Classical piano meets rock wisdom vocals
Dutch singer/songwriter Lavalu is a fascinating mash-up of two very specific genres. Her compositions are very, very classical and all piano focuses and based. However, her singing and vocals are straight out of the alt-pop world. The result is something that sounds like it wants to rock out vocally but then gives you a concerto instead. It’s pretty damn special.
Opening track “Waiting” is a perfect example. The piano rolls and spills over octaves and melodies as if your being treated to something from the 1800’s and then Lavalu’s voice kicks in with its pop-rock sensibilities and it takes you off guard. The two work really well together and the drama comes from the ivories and Lavalu’s voice then wraps itself around the main instrument. “Safe” moves slightly towards something more mainstream with some reverse reverb effects on the voice and lets the voice shine with an epic finale that twists her voice into an echoing synth that drenches the piano. Quirkier darker tracks like “Bare” and “Longest Dawn” play to piano production tricks, in particular, the latter that produces the piano as a vintage European sound which suits the quick waltzing style of the track. The closest artist I can think of that matches this kind of crossover is perhaps early Julia Marcell.
“Hide Me” is utterly beautiful in its pensive melancholy and how it evokes winter and Charlotte Martin undertones and offers a nice track of hope before the album spends much of its second half in a more hazy and cautious mood. “Milk”, “Ginger Night”, “Swaying” and “Honey” all prey on softer, meandering contemporary classical pieces that start off as a rumble and then slowly move into more dissonance and uneasy moods. They all do it slightly differently but its clear that Lavalu’s tone here is one of minimalist picture painting that creep under your skin. On first listen you don’t always click with them but I then found myself compelled to return and they grew upon each listen. Think Agnes Obel without strings and a bit more gloomy and you aren’t far off. The album itself closes with a short acapella piece “Too Much” rounding off a poised and restrained album that holds you in the palm of its hand whispers its messages to you.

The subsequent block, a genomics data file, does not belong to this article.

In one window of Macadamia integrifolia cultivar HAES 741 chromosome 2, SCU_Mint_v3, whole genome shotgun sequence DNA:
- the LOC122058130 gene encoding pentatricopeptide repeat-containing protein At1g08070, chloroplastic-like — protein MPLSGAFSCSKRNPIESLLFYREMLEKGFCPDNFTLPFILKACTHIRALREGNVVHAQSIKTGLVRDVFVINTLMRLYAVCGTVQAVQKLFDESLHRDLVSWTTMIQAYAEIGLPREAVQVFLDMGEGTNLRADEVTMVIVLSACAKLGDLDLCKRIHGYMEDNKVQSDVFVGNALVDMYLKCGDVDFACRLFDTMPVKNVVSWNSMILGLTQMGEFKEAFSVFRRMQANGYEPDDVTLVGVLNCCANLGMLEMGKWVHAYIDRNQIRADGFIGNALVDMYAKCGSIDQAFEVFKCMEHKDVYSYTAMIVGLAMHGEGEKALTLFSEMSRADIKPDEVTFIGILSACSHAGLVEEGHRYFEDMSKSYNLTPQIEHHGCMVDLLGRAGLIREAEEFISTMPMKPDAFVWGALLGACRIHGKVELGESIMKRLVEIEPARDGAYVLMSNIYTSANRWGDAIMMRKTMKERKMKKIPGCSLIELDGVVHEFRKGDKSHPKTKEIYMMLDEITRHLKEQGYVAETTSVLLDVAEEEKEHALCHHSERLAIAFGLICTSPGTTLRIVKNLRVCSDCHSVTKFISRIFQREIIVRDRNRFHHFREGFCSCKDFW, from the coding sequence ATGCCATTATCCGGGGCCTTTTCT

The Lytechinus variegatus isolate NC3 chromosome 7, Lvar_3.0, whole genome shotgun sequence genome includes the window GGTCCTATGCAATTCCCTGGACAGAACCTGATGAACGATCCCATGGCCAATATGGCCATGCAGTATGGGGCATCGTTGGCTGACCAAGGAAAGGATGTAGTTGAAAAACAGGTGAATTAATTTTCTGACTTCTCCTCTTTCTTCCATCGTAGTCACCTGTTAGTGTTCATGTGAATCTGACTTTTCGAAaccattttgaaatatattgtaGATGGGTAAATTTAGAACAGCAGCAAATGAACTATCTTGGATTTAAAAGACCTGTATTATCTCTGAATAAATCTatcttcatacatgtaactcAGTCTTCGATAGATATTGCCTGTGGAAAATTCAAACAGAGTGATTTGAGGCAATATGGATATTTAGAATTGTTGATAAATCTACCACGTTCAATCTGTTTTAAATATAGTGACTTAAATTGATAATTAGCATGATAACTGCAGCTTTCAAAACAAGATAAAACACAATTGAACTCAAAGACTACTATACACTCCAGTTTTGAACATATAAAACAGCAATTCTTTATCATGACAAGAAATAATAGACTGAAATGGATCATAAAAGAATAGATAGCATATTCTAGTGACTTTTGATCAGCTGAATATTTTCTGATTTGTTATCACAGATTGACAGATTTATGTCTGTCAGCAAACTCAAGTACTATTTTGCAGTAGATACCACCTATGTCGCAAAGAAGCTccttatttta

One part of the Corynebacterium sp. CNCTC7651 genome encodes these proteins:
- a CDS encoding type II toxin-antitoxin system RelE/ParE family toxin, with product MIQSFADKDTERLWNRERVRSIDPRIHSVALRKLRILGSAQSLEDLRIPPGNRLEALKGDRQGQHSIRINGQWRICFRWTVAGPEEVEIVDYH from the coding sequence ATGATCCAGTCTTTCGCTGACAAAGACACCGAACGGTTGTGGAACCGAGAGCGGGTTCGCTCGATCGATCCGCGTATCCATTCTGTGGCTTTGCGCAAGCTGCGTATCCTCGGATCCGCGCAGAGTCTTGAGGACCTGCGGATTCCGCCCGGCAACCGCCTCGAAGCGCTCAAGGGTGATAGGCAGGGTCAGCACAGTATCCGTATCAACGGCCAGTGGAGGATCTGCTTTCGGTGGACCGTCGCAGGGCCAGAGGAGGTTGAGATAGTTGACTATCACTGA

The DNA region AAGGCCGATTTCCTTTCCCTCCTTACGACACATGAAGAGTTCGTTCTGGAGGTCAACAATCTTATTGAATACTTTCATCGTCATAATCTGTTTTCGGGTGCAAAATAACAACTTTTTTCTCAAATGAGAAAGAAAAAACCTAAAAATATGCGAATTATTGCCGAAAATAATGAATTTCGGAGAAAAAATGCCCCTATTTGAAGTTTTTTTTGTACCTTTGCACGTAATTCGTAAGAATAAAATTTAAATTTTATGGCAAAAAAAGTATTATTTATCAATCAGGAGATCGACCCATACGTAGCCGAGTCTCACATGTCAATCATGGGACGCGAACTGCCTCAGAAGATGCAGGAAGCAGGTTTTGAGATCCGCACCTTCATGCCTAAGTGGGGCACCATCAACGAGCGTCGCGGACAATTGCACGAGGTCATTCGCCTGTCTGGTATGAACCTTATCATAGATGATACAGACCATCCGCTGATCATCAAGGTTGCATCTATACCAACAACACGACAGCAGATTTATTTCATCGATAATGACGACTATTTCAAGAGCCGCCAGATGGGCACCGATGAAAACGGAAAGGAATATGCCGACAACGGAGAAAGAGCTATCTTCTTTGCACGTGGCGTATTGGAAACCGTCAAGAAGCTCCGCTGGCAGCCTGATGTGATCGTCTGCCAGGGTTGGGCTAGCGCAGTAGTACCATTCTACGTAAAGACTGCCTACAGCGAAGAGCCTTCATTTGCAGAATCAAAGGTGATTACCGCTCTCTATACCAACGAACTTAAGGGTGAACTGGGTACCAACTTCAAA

Lavalu’s debut album Solitary High is a great introduction to her world of hushed anxiety and classical drama. I’d have perhaps liked a few more of the bombastic moments that occur early in the album to return and balance out the quieter second half but its clear Lavalu has hit gold with what she’s doing and I can’t wait to see where it goes next.
Recommended track: Safe
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